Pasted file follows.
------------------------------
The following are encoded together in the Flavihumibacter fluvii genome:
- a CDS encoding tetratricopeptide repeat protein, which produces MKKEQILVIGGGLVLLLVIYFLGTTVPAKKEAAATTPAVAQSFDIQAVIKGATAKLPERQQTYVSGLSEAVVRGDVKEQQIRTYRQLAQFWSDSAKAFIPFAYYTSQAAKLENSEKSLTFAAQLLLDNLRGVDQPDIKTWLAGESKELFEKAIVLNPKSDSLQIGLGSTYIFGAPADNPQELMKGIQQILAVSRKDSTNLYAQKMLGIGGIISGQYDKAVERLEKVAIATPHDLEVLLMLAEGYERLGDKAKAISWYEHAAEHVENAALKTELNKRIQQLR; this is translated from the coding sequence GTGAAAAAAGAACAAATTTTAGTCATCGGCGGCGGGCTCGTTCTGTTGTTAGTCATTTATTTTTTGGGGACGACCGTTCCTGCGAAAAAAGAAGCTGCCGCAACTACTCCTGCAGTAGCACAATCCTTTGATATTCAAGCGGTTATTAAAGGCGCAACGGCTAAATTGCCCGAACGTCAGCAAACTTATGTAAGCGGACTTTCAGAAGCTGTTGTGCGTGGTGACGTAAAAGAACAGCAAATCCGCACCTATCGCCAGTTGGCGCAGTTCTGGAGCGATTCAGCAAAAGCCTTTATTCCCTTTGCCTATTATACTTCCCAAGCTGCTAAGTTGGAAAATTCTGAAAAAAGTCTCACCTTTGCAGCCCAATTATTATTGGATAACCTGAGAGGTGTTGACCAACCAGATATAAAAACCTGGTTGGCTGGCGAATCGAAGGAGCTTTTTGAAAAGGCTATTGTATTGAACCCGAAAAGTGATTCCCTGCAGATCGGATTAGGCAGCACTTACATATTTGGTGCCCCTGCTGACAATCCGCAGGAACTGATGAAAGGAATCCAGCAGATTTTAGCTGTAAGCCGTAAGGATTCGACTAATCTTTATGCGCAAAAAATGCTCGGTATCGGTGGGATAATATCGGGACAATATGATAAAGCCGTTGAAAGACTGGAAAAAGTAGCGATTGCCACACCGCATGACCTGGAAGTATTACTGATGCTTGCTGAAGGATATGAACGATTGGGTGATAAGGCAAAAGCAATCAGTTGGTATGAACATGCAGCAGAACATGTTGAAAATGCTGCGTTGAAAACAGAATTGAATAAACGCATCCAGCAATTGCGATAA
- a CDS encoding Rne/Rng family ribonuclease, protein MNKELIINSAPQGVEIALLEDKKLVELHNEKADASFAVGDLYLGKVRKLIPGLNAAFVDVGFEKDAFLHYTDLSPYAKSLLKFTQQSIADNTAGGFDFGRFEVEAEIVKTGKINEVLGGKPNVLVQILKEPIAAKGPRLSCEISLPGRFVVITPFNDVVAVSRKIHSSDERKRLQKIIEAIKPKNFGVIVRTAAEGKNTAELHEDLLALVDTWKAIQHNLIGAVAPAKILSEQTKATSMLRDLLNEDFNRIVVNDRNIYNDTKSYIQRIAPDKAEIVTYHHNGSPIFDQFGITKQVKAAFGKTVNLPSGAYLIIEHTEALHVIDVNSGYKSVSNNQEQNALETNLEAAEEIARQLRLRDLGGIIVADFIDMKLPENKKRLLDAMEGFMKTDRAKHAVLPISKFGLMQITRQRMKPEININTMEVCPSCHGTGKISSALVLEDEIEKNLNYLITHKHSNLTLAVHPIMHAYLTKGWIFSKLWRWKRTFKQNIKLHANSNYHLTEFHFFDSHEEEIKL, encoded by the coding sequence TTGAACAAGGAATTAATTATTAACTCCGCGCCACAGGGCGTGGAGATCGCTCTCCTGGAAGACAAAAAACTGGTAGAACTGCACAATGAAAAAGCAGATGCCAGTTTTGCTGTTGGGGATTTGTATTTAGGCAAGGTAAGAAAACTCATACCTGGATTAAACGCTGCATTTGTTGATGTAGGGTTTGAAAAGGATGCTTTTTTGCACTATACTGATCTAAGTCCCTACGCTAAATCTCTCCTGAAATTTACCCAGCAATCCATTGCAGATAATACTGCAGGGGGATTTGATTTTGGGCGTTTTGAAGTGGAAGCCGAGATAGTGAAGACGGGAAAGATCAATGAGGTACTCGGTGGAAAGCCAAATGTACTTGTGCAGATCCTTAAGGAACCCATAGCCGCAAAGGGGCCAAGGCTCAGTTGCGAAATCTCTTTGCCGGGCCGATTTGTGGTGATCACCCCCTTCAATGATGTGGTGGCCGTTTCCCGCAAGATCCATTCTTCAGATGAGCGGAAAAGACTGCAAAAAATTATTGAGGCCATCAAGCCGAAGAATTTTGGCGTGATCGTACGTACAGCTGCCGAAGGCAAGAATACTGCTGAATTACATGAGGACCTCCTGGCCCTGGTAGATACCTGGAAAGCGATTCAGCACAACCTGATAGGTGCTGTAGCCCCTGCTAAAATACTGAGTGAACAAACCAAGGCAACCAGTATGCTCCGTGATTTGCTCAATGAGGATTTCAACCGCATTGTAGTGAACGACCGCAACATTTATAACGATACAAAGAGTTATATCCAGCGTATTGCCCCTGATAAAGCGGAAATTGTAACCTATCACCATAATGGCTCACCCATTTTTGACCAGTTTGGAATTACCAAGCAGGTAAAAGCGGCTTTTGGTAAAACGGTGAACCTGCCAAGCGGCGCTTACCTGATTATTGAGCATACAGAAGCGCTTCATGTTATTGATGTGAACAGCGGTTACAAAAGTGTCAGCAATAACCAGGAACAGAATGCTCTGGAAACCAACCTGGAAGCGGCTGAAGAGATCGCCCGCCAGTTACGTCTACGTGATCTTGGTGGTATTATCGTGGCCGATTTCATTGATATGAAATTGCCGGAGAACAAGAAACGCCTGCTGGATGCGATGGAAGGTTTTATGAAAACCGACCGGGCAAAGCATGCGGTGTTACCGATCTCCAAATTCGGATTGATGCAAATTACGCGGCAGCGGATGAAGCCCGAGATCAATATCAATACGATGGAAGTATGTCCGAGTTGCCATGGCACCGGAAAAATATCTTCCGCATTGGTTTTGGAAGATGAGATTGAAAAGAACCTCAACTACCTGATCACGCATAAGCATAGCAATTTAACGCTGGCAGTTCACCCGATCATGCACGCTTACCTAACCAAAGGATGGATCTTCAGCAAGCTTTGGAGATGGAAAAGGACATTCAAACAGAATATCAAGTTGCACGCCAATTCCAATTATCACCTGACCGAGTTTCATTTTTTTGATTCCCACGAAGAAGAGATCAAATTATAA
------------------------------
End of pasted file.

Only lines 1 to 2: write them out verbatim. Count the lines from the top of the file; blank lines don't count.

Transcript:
The following are encoded together in the Flavihumibacter fluvii genome:
- a CDS encoding tetratricopeptide repeat protein, which produces MKKEQILVIGGGLVLLLVIYFLGTTVPAKKEAAATTPAVAQSFDIQAVIKGATAKLPERQQTYVSGLSEAVVRGDVKEQQIRTYRQLAQFWSDSAKAFIPFAYYTSQAAKLENSEKSLTFAAQLLLDNLRGVDQPDIKTWLAGESKELFEKAIVLNPKSDSLQIGLGSTYIFGAPADNPQELMKGIQQILAVSRKDSTNLYAQKMLGIGGIISGQYDKAVERLEKVAIATPHDLEVLLMLAEGYERLGDKAKAISWYEHAAEHVENAALKTELNKRIQQLR; this is translated from the coding sequence GTGAAAAAAGAACAAATTTTAGTCATCGGCGGCGGGCTCGTTCTGTTGTTAGTCATTTATTTTTTGGGGACGACCGTTCCTGCGAAAAAAGAAGCTGCCGCAACTACTCCTGCAGTAGCACAATCCTTTGATATTCAAGCGGTTATTAAAGGCGCAACGGCTAAATTGCCCGAACGTCAGCAAACTTATGTAAGCGGACTTTCAGAAGCTGTTGTGCGTGGTGACGTAAAAGAACAGCAAATCCGCACCTATCGCCAGTTGGCGCAGTTCTGGAGCGATTCAGCAAAAGCCTTTATTCCCTTTGCCTATTATACTTCCCAAGCTGCTAAGTTGGAAAATTCTGAAAAAAGTCTCACCTTTGCAGCCCAATTATTATTGGATAACCTGAGAGGTGTTGACCAACCAGATATAAAAACCTGGTTGGCTGGCGAATCGAAGGAGCTTTTTGAAAAGGCTATTGTATTGAACCCGAAAAGTGATTCCCTGCAGATCGGATTAGGCAGCACTTACATATTTGGTGCCCCTGCTGACAATCCGCAGGAACTGATGAAAGGAATCCAGCAGATTTTAGCTGTAAGCCGTAAGGATTCGACTAATCTTTATGCGCAAAAAATGCTCGGTATCGGTGGGATAATATCGGGACAATATGATAAAGCCGTTGAAAGACTGGAAAAAGTAGCGATTGCCACACCGCATGACCTGGAAGTATTACTGATGCTTGCTGAAGGATATGAACGATTGGGTGATAAGGCAAAAGCAATCAGTTGGTATGAACATGCAGCAGAACATGTTGAAAATGCTGCGTTGAAAACAGAATTGAATAAACGCATCCAGCAATTGCGATAA